Transfer Effects from Listening to Frequency-Controlled and Frequency-Shifted Accelerated Speech Two experiments examined intelligibility of sentences reproduced with increased tonal frequency (the spectrum of the speech signal shifted upward), increased speech rate, or both frequency and speech rate increased. The first experiment showed that both the frequency and speech rate increases independently impaired sentence intelligibility. Sentences played back at increased ... Research Article
Research Article  |   June 01, 1981
Transfer Effects from Listening to Frequency-Controlled and Frequency-Shifted Accelerated Speech
 
Author Affiliations & Notes
  • William P. Wallace
    University of Nevada, Reno
  • Georgette Koury
    University of Nevada, Reno
Article Information
Research Articles
Research Article   |   June 01, 1981
Transfer Effects from Listening to Frequency-Controlled and Frequency-Shifted Accelerated Speech
Journal of Speech, Language, and Hearing Research, June 1981, Vol. 24, 185-191. doi:10.1044/jshr.2402.185
History: Received October 4, 1979 , Accepted March 19, 1980
 
Journal of Speech, Language, and Hearing Research, June 1981, Vol. 24, 185-191. doi:10.1044/jshr.2402.185
History: Received October 4, 1979; Accepted March 19, 1980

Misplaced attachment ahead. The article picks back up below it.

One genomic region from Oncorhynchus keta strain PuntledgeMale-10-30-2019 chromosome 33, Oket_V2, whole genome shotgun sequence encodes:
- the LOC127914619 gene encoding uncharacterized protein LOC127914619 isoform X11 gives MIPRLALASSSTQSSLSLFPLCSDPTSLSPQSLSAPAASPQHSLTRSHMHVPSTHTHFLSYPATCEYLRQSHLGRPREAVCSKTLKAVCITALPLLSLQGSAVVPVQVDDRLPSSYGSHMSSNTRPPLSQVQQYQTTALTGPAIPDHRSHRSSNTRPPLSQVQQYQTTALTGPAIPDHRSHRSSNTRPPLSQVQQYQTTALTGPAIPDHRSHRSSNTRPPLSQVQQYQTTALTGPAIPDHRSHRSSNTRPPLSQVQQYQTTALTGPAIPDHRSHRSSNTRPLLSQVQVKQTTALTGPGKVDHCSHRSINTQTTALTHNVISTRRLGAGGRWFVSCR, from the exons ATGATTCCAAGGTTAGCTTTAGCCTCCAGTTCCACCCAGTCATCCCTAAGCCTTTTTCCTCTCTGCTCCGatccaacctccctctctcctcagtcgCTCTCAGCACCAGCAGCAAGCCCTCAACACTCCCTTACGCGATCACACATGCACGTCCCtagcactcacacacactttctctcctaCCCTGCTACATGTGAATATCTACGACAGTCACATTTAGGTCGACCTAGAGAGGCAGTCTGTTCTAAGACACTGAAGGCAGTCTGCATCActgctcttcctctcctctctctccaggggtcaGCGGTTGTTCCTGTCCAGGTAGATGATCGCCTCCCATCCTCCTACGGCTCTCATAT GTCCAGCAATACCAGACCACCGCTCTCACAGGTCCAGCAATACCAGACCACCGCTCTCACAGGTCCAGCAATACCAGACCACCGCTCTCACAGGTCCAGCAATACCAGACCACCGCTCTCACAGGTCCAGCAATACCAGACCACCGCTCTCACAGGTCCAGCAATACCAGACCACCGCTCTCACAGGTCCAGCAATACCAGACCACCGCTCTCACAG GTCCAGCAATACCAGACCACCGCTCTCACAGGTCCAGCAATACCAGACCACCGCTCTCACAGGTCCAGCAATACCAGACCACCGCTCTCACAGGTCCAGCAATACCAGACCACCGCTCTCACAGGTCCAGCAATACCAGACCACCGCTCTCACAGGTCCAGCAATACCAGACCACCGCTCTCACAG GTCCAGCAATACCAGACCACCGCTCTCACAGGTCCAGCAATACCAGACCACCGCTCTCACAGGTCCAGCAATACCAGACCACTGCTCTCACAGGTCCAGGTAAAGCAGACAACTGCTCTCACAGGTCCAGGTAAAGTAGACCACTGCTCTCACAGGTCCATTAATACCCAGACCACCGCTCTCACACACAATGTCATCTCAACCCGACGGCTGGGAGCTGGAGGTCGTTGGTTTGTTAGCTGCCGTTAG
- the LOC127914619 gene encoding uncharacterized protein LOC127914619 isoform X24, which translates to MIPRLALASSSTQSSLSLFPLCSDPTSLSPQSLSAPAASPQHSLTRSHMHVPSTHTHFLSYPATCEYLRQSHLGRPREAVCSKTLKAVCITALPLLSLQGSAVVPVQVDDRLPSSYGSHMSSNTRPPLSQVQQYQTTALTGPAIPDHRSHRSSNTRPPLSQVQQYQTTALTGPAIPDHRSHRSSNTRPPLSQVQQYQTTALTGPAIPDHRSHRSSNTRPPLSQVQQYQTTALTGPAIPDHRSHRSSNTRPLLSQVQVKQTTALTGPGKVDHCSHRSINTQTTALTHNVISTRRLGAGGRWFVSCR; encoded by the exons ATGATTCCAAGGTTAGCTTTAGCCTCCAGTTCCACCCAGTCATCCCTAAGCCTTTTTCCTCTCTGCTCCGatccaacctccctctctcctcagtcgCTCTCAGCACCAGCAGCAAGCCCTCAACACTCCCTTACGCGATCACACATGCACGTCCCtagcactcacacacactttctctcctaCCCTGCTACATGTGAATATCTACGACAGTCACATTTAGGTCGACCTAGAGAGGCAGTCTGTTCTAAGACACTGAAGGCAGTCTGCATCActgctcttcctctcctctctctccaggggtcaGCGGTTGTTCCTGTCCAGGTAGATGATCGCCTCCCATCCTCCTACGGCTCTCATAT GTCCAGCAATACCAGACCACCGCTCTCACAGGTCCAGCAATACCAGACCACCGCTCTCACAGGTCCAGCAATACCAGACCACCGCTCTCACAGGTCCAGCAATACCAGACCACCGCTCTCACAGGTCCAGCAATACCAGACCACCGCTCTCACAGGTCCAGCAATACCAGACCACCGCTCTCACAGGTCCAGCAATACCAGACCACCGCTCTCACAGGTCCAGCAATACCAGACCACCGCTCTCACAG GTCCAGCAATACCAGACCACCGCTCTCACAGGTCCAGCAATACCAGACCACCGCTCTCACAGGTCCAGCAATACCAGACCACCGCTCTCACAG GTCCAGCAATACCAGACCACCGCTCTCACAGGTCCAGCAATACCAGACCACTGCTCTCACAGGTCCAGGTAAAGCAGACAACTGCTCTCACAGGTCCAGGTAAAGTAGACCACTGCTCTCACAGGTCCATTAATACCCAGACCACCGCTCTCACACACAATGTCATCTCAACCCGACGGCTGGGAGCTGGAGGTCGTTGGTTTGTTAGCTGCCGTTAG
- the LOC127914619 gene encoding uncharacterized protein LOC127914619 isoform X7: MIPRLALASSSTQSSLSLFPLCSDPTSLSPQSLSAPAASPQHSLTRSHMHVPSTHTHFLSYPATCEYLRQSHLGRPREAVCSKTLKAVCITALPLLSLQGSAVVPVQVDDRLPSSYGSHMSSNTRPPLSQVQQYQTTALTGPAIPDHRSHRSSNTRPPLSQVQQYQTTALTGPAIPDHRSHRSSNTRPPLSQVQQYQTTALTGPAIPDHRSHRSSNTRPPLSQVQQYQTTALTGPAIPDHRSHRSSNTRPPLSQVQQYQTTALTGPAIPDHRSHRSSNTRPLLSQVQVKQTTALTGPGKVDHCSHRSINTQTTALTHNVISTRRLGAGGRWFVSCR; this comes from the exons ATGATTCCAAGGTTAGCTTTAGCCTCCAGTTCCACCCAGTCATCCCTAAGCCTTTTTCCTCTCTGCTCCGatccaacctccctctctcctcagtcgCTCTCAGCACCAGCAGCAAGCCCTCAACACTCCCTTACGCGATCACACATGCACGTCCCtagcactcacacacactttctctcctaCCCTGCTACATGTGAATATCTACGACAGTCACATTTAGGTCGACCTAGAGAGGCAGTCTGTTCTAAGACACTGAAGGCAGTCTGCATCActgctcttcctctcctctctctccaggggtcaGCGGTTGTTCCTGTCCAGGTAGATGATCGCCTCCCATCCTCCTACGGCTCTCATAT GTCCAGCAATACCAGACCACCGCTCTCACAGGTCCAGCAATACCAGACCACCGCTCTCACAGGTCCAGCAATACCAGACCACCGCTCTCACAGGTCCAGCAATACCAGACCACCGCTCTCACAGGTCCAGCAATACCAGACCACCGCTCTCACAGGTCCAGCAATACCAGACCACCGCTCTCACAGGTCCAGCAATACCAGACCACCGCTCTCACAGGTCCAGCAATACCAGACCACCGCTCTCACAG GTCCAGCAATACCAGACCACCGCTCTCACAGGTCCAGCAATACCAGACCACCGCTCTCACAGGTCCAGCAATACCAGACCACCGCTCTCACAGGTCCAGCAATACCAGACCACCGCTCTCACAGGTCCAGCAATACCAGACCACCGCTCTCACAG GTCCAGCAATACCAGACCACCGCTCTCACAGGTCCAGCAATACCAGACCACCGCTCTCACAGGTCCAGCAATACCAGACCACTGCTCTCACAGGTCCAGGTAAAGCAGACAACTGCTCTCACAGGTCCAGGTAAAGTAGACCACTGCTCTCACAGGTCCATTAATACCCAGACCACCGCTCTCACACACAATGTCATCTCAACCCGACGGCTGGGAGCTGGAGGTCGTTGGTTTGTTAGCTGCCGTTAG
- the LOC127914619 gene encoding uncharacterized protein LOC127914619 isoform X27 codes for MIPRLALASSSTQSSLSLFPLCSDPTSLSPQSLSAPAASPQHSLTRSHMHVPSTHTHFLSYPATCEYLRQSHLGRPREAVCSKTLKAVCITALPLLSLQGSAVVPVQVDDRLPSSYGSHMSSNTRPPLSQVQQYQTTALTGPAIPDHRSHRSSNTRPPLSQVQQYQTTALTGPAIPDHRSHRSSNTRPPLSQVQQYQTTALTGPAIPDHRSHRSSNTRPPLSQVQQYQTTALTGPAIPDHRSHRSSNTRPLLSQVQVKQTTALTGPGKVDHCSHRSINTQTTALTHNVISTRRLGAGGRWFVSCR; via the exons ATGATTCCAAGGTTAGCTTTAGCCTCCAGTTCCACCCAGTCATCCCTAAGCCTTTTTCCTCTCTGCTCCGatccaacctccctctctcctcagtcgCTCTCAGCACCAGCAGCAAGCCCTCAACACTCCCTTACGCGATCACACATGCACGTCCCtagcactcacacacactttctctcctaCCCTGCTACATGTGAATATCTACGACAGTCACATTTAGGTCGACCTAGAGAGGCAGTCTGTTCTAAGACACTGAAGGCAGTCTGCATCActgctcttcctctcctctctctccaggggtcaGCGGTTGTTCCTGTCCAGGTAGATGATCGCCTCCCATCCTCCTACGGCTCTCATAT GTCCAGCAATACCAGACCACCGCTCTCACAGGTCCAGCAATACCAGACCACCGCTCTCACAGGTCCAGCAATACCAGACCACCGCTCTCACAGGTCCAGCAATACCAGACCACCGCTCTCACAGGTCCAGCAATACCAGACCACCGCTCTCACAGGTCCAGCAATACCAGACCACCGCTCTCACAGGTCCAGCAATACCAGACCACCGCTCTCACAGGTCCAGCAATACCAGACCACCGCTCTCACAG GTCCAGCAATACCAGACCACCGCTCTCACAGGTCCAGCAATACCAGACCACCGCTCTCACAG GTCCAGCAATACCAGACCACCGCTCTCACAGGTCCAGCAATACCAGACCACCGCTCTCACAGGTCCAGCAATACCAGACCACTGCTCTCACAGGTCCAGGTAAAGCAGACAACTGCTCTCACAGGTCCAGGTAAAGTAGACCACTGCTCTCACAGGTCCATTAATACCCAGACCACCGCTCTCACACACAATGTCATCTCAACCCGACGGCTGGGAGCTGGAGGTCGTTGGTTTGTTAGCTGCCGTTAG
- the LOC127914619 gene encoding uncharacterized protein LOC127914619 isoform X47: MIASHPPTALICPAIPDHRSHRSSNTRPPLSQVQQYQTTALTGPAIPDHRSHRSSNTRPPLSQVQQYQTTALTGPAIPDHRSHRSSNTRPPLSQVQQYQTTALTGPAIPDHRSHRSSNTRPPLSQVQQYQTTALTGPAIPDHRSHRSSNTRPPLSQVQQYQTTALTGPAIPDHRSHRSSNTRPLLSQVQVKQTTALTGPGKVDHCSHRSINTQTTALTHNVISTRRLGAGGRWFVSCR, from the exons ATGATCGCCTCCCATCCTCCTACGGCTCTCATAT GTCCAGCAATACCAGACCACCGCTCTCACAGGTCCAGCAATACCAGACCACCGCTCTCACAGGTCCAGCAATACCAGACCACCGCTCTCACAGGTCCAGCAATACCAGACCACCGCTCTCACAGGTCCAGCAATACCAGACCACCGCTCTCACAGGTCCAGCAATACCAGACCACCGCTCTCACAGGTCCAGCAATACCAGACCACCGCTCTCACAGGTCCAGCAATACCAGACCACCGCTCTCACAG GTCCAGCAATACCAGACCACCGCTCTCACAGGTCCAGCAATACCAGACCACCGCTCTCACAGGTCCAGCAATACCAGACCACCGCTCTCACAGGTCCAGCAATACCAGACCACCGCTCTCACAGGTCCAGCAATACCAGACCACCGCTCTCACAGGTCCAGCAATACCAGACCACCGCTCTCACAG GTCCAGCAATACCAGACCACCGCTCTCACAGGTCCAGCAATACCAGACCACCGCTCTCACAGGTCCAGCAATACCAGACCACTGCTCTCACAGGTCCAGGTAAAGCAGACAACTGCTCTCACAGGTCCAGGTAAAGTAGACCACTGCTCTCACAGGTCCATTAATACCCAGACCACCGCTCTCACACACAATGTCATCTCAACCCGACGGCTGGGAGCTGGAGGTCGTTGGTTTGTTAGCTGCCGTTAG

Two experiments examined intelligibility of sentences reproduced with increased tonal frequency (the spectrum of the speech signal shifted upward), increased speech rate, or both frequency and speech rate increased. The first experiment showed that both the frequency and speech rate increases independently impaired sentence intelligibility. Sentences played back at increased rates and increased frequencies also were perceived as having been spoken more rapidly. In the second experiment subjects listened either to practice sentences played back at frequency-shifted (FS) or frequency-controlled (FC) accelerated rates. Subsequent to this practice, an intelligibility test was given on 10 FS and 10 FC accelerated sentences played back at double speed. The accelerated sentences were more intelligible for practice groups than for a no-practice control group, and FC accelerated rates produced more intelligible sentences than FS acceleration. The specific training experiences produced an interaction with the type of test-sentence acceleration early in transfer. The FS accelerated sentences were more intelligible following FS practice compared to FC practice, and the FC accelerated sentences were more intelligible following FC practice compared to FS practice.

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